In a few short weeks, my family, friends and I will sit down at a table gleaming with crystal and sparkling with candlelight to share our annual Thanksgiving feast. The table will be laden with all of our favorite foods.
Conversations will be about happenings and successes at the workplace, accomplishments at school and gratitude for our many blessings. The room will ring with the laughter of children, thrilled at the prospect of enjoying the long weekend ahead.
But for hundreds of at-risk families, the holiday of Thanksgiving will look very different. Some of these families will spend their holiday at soup kitchens, community centers or in church halls. And those are the lucky ones.
Others will dine on white bread, part of a can of beans or a sandwich of peanut butter or lunch meat. Parents may even consider not eating dinner at all – so their children can.
In 2014, I founded a nonprofit called Baltimore Hunger Project with the mission of eliminating weekend childhood hunger in the Baltimore metropolitan area.
For hungry children, long weekends are nothing to celebrate. Although public schools in the city of Baltimore and Baltimore County do a magnificent job of providing breakfasts and lunches for their students from Monday through Friday, on the weekends — despite sometimes heroic work done by other organizations — some children still won’t have enough to eat.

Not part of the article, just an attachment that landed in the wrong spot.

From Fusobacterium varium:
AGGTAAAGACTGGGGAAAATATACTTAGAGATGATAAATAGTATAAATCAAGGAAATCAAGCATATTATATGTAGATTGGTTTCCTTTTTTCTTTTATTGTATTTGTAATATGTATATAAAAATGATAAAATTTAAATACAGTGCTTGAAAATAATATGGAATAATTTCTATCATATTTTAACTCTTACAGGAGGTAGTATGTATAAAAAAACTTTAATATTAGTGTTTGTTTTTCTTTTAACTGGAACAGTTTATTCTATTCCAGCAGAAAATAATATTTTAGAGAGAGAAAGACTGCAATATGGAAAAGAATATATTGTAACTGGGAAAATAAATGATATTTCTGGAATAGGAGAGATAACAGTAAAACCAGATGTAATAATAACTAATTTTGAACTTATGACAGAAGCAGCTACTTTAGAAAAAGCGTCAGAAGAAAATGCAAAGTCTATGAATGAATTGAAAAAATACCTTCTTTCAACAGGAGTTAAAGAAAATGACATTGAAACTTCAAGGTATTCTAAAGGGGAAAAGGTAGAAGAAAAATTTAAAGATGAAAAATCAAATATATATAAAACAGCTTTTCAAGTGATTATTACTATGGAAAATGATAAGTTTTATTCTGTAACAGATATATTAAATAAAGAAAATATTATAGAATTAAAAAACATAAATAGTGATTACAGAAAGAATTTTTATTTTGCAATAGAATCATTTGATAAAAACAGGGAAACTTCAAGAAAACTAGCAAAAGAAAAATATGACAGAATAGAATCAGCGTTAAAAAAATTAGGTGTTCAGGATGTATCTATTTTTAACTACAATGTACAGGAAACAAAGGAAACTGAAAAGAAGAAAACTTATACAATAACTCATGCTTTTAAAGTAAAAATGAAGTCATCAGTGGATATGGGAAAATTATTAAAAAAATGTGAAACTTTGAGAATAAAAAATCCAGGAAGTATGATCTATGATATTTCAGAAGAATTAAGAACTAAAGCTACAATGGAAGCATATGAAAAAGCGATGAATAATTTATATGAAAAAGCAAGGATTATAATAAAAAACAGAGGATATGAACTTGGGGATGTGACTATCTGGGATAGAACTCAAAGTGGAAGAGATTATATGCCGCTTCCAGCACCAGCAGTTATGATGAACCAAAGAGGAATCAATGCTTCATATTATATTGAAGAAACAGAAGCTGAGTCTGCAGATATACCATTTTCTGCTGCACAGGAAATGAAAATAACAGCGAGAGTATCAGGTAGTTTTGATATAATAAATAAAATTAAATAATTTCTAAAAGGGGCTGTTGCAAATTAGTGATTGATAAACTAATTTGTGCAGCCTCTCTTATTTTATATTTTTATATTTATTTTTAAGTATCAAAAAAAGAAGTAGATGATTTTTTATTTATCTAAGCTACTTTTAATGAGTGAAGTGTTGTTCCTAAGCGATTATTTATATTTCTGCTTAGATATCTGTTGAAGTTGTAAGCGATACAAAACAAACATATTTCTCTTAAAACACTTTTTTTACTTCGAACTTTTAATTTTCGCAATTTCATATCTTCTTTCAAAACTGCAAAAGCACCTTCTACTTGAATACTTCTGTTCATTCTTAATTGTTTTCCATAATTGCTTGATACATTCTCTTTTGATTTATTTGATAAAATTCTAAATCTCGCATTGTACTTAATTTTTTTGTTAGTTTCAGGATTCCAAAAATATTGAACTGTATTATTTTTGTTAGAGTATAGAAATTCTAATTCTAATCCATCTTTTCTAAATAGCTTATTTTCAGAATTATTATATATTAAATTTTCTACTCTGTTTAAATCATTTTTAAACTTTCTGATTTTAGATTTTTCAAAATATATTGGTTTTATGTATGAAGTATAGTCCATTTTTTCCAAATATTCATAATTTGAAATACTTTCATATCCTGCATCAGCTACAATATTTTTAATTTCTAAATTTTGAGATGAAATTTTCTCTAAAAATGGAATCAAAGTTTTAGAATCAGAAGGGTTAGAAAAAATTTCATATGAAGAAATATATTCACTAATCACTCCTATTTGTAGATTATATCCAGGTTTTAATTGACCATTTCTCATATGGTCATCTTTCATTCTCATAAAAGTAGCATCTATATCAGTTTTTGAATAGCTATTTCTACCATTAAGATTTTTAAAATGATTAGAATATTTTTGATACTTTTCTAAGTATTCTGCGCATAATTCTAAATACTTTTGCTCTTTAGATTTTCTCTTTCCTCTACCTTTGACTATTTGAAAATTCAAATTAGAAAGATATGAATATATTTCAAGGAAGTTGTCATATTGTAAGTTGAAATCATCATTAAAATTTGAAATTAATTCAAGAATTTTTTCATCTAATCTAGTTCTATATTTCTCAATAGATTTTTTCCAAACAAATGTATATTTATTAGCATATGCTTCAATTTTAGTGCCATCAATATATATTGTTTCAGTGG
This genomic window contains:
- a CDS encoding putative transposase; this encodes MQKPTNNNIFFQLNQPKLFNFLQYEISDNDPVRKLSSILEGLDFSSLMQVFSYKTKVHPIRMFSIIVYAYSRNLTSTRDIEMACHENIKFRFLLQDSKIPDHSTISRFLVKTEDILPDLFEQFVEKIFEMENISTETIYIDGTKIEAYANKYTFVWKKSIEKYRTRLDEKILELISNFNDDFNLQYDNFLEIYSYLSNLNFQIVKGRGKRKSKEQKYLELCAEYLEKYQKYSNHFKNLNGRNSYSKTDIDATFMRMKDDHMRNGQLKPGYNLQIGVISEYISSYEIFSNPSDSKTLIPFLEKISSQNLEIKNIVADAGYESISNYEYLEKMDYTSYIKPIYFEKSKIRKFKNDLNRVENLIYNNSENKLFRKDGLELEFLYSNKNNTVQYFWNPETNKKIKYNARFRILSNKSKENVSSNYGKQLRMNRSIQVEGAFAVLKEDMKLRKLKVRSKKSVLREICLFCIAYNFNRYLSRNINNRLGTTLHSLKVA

They face the prospect of three more days of hunger, growling stomachs and hardly the energy to play. It’s no wonder these youngsters find it difficult to focus and achieve in school.
It’s no wonder they face unhealthy and uncertain futures.
These children suffer from what the U.S. Department of Agriculture has termed “food insecurity — the limited or uncertain availability of nutritionally adequate and safe foods or limited or uncertain ability to acquire acceptable foods in socially acceptable ways.” One in five children in Maryland is food insecure.
At Baltimore Hunger Project, we address children’s food insecurity by discreetly tucking a weekend’s worth of food into their backpacks on Fridays. In this way, we ensure that otherwise hungry children are nourished and ready for school on Mondays.
With the help of grants and donations, we now support 350 children in the city and county. But our waiting list is even longer than that.
Can you help?
Also see: Quick 5: Ruth’s Closet
More In News
- Lillian Patz Hackerman and her husband of 72 years, Willard, were strong supporters of The Associated and many other local organizations and institutions. read more
- Gary Stein talks with Evan Lutz, CEO and Co-founder of Hungry Harvest, about his amazing journey as a social entrepreneur, his passion for food justice and the story behind his … read more
- A new study by the Pew Research Center found that 70 percent of American Jews plan to vote for Democratic presidential nominee Joe Biden. read more
- It's time for our long national nightmare to end; Jmore endorses Joe Biden for president. read more